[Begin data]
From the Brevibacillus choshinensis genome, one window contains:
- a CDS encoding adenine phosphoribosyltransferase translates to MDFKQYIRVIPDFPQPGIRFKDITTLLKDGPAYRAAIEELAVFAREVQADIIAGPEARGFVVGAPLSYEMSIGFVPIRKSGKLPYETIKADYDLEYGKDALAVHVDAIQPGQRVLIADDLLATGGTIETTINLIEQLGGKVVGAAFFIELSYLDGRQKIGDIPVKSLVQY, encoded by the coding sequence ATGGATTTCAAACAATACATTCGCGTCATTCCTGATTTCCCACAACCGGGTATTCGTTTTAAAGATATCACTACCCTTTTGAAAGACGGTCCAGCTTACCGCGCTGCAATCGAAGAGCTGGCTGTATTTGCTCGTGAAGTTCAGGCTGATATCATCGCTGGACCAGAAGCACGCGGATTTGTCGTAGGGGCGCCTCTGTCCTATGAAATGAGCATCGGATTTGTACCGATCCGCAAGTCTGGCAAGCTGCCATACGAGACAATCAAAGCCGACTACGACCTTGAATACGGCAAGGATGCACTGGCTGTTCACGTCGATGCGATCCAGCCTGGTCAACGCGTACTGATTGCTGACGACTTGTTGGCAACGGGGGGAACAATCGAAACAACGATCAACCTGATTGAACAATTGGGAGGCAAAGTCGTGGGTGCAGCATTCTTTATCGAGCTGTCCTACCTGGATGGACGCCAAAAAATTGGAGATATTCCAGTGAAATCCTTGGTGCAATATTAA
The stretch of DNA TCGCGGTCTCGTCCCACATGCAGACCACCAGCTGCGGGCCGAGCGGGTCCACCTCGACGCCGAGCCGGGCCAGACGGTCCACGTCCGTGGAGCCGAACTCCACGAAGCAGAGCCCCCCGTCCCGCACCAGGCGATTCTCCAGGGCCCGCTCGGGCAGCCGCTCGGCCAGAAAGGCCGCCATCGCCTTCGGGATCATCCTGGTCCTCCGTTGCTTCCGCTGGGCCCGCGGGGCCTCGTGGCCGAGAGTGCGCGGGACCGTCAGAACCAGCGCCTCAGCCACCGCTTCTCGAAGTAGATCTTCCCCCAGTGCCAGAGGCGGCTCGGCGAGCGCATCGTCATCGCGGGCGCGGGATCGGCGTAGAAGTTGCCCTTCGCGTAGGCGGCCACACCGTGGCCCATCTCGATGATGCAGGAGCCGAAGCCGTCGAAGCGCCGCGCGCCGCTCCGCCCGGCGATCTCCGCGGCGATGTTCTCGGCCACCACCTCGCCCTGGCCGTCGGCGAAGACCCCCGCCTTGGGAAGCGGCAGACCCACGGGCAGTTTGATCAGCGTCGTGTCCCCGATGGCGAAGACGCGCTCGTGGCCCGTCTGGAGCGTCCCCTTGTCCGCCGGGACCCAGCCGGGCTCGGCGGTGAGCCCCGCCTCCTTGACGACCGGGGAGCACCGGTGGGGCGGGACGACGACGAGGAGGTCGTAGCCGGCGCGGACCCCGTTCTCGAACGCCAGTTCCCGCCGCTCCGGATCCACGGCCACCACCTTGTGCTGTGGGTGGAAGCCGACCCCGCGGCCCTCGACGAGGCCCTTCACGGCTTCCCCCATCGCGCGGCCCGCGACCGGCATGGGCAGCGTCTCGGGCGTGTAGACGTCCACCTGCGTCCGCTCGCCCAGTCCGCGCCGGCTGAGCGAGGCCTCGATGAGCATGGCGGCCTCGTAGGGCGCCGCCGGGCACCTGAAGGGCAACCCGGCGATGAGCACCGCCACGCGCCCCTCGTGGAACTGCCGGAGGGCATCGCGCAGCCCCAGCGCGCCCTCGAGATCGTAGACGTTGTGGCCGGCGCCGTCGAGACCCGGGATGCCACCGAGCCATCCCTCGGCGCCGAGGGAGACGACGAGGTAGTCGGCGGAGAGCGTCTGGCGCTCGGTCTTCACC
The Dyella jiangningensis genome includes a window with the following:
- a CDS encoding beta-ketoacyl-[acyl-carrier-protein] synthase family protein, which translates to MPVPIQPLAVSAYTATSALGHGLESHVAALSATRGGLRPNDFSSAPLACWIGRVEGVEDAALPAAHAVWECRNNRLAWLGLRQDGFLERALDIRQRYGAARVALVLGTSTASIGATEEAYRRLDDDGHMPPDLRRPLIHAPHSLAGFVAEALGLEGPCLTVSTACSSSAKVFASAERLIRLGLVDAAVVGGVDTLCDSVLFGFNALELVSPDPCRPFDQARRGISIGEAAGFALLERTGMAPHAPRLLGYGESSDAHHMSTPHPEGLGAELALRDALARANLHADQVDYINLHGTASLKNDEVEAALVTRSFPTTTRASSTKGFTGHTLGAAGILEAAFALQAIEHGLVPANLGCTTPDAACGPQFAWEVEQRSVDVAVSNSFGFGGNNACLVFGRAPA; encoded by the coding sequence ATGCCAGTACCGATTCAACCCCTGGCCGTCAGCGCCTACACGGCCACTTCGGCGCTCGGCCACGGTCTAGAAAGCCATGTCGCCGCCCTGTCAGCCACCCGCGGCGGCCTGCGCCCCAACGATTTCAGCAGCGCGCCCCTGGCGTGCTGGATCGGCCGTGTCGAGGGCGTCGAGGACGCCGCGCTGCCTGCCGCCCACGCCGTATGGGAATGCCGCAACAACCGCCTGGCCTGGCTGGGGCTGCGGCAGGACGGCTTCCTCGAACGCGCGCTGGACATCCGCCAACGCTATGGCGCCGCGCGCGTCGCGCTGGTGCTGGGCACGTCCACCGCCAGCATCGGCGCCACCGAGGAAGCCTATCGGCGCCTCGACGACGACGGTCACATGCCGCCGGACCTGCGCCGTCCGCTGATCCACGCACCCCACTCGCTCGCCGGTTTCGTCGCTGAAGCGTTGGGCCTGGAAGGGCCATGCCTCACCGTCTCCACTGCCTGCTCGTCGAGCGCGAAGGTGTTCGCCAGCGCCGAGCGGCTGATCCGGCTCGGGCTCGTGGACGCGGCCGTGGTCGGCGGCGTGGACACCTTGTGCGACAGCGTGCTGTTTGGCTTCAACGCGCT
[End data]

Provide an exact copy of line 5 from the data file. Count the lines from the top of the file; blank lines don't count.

- a CDS encoding beta-ketoacyl-[acyl-carrier-protein] synthase family protein, which translates to MPVPIQPLAVSAYTATSALGHGLESHVAALSATRGGLRPNDFSSAPLACWIGRVEGVEDAALPAAHAVWECRNNRLAWLGLRQDGFLERALDIRQRYGAARVALVLGTSTASIGATEEAYRRLDDDGHMPPDLRRPLIHAPHSLAGFVAEALGLEGPCLTVSTACSSSAKVFASAERLIRLGLVDAAVVGGVDTLCDSVLFGFNALELVSPDPCRPFDQARRGISIGEAAGFALLERTGMAPHAPRLLGYGESSDAHHMSTPHPEGLGAELALRDALARANLHADQVDYINLHGTASLKNDEVEAALVTRSFPTTTRASSTKGFTGHTLGAAGILEAAFALQAIEHGLVPANLGCTTPDAACGPQFAWEVEQRSVDVAVSNSFGFGGNNACLVFGRAPA; encoded by the coding sequence ATGCCAGTACCGATTCAACCCCTGGCCGTCAGCGCCTACACGGCCACTTCGGCGCTCGGCCACGGTCTAGAAAGCCATGTCGCCGCCCTGTCAGCCACCCGCGGCGGCCTGCGCCCCAACGATTTCAGCAGCGCGCCCCTGGCGTGCTGGATCGGCCGTGTCGAGGGCGTCGAGGACGCCGCGCTGCCTGCCGCCCACGCCGTATGGGAATGCCGCAACAACCGCCTGGCCTGGCTGGGGCTGCGGCAGGACGGCTTCCTCGAACGCGCGCTGGACATCCGCCAACGCTATGGCGCCGCGCGCGTCGCGCTGGTGCTGGGCACGTCCACCGCCAGCATCGGCGCCACCGAGGAAGCCTATCGGCGCCTCGACGACGACGGTCACATGCCGCCGGACCTGCGCCGTCCGCTGATCCACGCACCCCACTCGCTCGCCGGTTTCGTCGCTGAAGCGTTGGGCCTGGAAGGGCCATGCCTCACCGTCTCCACTGCCTGCTCGTCGAGCGCGAAGGTGTTCGCCAGCGCCGAGCGGCTGATCCGGCTCGGGCTCGTGGACGCGGCCGTGGTCGGCGGCGTGGACACCTTGTGCGACAGCGTGCTGTTTGGCTTCAACGCGCT